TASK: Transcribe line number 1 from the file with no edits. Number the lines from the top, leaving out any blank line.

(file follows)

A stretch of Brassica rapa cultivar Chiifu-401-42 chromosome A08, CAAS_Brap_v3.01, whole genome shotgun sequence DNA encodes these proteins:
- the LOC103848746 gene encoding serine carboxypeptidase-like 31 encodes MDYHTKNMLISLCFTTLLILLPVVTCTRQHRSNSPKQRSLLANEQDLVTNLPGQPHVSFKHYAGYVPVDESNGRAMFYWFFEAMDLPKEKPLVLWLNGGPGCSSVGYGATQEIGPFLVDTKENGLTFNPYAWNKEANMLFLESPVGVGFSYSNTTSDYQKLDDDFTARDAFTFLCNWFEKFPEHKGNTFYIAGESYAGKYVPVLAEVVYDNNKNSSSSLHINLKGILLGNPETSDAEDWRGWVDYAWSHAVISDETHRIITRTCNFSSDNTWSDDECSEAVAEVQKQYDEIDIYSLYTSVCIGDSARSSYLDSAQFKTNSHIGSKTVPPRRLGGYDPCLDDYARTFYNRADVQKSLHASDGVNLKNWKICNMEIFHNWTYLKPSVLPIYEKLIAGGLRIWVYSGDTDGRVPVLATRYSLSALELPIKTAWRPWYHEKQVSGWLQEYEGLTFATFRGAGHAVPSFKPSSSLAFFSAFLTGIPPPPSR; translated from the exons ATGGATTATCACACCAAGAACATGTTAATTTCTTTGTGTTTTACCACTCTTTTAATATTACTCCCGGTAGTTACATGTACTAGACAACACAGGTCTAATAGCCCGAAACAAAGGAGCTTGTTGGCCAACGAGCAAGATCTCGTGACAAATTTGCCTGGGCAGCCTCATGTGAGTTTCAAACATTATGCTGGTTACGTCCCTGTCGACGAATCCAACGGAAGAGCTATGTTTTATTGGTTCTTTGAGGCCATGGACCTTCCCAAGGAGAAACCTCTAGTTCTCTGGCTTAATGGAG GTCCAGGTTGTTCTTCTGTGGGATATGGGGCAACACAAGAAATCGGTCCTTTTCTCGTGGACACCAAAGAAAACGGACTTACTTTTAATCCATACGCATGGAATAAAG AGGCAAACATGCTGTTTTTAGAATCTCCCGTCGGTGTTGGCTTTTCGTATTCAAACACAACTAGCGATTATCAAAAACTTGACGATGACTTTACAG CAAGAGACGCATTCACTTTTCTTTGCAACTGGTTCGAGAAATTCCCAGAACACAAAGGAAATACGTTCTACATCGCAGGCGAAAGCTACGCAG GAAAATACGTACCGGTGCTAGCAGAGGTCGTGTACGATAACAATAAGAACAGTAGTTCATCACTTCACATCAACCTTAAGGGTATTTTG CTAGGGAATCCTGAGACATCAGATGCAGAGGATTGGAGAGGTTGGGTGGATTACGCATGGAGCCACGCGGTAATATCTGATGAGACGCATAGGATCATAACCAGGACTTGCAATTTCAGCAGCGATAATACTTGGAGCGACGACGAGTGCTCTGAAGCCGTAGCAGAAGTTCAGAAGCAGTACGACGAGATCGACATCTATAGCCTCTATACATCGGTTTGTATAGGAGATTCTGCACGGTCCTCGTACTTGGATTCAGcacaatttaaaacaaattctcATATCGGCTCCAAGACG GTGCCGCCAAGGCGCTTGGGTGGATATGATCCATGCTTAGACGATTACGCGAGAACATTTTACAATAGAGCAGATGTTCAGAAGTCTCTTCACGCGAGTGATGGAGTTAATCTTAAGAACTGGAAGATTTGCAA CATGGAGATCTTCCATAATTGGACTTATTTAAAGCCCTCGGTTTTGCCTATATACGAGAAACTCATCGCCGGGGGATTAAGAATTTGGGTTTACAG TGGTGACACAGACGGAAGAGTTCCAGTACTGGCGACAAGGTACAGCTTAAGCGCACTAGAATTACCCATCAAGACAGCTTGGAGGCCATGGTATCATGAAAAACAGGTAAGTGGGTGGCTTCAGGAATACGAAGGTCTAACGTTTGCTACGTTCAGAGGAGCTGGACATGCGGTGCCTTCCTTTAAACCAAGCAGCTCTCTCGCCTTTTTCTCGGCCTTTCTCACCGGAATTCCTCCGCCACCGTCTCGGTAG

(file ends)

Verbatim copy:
A stretch of Brassica rapa cultivar Chiifu-401-42 chromosome A08, CAAS_Brap_v3.01, whole genome shotgun sequence DNA encodes these proteins: